Travel and living

Wine Etiquette – Order Wine Like a Pro at the Restaurant

You might know what “fruit-forward” means in the world of wine drinkers, you may also often use the term oaky, when you are trying to describe the flavor of a glass of red wine you might currently be indulging in, but are you actually mastering the art of ordering wine at the restaurant? Although this might seem like an insignificant detail for the wine-drinking amateur, and a no-brainer for the experts of the field, if you are finding yourself somewhere in the middle – love drinking wine, but lack expertise – looking into the subject further is recommended. Here’s how you can impress your date or friends, and also play the “wine-expert” card in front of your waiter next time you are eating out, and order this delightful type of beverage like a true pro:

Pair your wine with the meal you are eating

The number one rule in wine ordering is thinking about what you are eating. If you know anything about wines, you are probably well-aware of the fact that some dishes need to be served with certain types of wines exclusively. So, in order to earn your “wine pro” badge, research the ins and outs of this topic first. While your usual Merlot (which is known to have a chocolaty & plumy taste) can be easily combined with a burger, a stew or other dishes that fall within the regular American cuisine, a Chardonnay will go better with dishes rich in meat, and a Riesling with meals that have a spicier flavor. In order for the best red wine to actually be savored to its true potential, for example, it needs to be served with a suitable choice of food, so knowing what goes with what is key. However, when in doubt, to not make a crucial pairing mistake, simply opt for a glass of Rose, which usually goes with pretty much everything on the food menu.

The bottle vs. glass dispute

Should you order a glass? Is it better if you go for the whole bottle? These are questions the majority of wine drinkers ask themselves when they are at a restaurant, especially a more pricier one. Well, if you start following a wine blog, and see what wine stewards have to say on the subject, you will find out that going for a bottle could be a better alternative. While it might seem a bit more expensive, you will be however presented with a higher quality, so value-wise, you will be accessing the best offer. If you are dining with a large group, and can’t come to an agreement regarding wine type, a single-glass order will however be fine. Also, if you don’t know what to try on the menu, don’t be afraid to be as descriptive of your likes as possible, stating your preferences in terms of viscosity and flavors.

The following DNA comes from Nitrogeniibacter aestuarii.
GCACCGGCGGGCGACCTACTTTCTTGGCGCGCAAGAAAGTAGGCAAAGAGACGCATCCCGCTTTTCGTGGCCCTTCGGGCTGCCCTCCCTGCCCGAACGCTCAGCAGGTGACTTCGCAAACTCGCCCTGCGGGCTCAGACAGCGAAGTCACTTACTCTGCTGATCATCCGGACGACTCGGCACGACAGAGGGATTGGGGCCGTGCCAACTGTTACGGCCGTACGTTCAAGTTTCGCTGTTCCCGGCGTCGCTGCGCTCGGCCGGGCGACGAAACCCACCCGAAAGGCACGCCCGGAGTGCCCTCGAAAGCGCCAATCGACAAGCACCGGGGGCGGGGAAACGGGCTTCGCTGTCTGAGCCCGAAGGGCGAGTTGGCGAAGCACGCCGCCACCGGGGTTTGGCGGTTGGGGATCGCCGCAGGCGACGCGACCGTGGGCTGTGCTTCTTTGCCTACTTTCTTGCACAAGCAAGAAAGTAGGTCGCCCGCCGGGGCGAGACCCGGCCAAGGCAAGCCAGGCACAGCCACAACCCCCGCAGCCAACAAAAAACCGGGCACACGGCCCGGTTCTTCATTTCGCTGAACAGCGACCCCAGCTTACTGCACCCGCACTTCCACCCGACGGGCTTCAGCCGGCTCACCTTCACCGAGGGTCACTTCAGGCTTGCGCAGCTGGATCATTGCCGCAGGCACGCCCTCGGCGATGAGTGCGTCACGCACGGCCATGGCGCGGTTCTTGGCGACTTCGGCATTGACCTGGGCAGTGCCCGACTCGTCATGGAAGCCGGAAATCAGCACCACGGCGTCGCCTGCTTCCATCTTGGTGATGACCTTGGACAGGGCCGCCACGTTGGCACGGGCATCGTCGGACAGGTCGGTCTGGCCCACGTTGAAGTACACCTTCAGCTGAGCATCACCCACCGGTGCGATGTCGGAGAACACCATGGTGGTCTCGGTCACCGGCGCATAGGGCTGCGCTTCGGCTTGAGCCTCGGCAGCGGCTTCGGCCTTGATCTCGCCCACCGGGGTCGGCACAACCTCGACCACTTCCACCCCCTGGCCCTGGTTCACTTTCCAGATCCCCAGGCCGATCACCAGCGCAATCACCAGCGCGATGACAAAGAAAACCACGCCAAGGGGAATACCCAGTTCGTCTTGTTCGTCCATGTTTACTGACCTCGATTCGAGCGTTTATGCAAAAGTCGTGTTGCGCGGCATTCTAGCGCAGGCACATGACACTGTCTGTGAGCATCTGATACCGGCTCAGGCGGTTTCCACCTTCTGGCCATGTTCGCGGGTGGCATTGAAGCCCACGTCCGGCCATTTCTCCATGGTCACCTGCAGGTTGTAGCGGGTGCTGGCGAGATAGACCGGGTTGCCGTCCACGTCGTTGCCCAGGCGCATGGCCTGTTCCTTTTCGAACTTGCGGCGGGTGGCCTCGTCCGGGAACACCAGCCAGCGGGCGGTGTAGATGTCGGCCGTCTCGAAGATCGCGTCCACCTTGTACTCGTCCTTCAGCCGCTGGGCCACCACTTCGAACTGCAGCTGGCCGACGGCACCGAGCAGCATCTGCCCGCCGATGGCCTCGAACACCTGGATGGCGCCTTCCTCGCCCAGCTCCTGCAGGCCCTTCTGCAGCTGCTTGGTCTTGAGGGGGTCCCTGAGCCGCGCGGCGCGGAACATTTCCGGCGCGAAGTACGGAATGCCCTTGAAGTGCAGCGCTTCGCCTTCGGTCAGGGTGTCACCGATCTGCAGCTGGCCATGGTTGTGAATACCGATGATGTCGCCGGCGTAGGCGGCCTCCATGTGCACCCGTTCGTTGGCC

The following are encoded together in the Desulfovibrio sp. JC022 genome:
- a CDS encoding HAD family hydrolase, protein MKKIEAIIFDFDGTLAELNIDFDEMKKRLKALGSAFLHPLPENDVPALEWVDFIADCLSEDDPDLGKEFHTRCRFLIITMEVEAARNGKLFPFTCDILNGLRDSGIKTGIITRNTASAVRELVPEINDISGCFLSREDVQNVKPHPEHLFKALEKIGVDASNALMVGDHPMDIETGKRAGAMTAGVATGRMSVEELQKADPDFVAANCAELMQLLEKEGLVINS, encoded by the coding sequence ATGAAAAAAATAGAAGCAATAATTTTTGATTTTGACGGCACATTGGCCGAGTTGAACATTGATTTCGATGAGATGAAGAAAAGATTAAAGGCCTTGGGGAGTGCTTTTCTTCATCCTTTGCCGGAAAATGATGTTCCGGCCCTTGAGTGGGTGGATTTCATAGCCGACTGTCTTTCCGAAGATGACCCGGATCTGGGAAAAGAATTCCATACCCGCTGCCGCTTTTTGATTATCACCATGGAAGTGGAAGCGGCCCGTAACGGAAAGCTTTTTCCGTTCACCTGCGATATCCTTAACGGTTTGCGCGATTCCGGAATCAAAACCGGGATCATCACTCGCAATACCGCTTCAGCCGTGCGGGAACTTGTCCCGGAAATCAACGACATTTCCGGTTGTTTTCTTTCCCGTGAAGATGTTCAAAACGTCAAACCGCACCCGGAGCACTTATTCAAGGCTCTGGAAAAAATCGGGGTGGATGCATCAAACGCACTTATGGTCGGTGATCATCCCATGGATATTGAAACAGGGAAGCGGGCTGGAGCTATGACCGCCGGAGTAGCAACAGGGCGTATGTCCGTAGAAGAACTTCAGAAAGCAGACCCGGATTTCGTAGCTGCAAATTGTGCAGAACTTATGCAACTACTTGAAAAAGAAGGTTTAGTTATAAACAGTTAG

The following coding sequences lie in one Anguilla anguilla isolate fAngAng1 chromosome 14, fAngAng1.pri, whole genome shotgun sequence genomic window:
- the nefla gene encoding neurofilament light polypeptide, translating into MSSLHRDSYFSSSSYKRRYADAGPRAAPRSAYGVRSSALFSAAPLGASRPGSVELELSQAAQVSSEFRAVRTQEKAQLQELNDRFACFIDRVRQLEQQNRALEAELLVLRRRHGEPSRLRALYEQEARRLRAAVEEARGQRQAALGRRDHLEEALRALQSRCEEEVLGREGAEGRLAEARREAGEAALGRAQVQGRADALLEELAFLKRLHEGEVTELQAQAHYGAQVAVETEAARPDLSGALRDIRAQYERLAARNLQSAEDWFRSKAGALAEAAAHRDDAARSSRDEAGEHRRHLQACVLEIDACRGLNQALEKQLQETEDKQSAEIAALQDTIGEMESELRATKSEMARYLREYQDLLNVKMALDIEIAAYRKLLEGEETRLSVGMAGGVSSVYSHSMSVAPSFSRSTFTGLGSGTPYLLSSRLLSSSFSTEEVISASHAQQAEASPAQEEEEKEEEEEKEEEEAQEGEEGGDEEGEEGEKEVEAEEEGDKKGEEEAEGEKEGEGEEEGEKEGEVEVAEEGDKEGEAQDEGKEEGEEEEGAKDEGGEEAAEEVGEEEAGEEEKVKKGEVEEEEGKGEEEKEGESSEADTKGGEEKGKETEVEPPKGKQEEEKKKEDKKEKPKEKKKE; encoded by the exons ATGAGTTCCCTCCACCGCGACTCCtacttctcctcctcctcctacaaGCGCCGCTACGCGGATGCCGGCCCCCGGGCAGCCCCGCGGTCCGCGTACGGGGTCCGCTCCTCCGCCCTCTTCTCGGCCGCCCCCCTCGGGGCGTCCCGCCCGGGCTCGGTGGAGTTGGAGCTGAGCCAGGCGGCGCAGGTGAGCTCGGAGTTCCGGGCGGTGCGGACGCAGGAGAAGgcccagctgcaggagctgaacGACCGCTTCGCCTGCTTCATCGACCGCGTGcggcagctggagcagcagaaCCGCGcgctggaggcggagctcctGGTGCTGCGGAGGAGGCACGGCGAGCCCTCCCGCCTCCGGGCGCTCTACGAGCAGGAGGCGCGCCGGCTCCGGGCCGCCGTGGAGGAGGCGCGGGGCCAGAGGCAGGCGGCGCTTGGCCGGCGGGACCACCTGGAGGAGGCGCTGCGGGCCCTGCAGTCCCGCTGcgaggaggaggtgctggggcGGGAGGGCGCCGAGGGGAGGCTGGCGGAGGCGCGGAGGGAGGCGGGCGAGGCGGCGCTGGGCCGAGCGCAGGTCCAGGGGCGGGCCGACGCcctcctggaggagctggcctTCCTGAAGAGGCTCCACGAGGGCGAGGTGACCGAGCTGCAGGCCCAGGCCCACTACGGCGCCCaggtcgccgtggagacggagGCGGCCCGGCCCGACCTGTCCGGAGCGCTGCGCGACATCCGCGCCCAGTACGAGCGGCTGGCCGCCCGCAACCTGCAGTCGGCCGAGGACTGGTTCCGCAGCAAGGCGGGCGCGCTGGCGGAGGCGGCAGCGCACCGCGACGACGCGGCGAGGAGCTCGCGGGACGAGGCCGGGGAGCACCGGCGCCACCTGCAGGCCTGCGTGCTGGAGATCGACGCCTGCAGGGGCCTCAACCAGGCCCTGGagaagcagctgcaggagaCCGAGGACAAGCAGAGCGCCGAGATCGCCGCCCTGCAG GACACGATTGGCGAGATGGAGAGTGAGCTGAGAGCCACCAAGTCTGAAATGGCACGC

Never ask for ice!

You couldn’t make a bigger mistake when ordering wine than asking for ice in your glass – this will show you know nothing about wine-drinking, and will leave a somehow bad impression on both those you are with and on the waiter. Any respectable restaurant should store their wine bottles at the ideal temperature, so it should be perfect for drinking just the way it comes. Keeping the bottle in an ice bucket (if it’s one of great quality) is also a bad idea, considering an improper temperature change will only affect its intended taste characteristics. The experts at I Love Wine discuss more about details of this kind.

As you can see, you don’t have to be a sommelier, in order to know how to perfect your wine orders each time you are dining at a restaurant. While there might be numerous things to learn about the world of wine-drinking, adopting the right restaurant wine etiquette isn’t that challenging, as long as you are aware of a few important rules. Keep these pointers in mind next time you are going out to eat, and you won’t have any troubles in pairing your meal with the perfect choice of beverage.

A post by Kidal D. (3445 Posts)

Kidal D. is author at LeraBlog. The author's views are entirely his/her own and may not reflect the views and opinions of LeraBlog staff.
Chief editor and author at LERAblog, writing useful articles and HOW TOs on various topics. Particularly interested in topics such as Internet, advertising, SEO, web development, and business.

Do you have any questions? Please ask.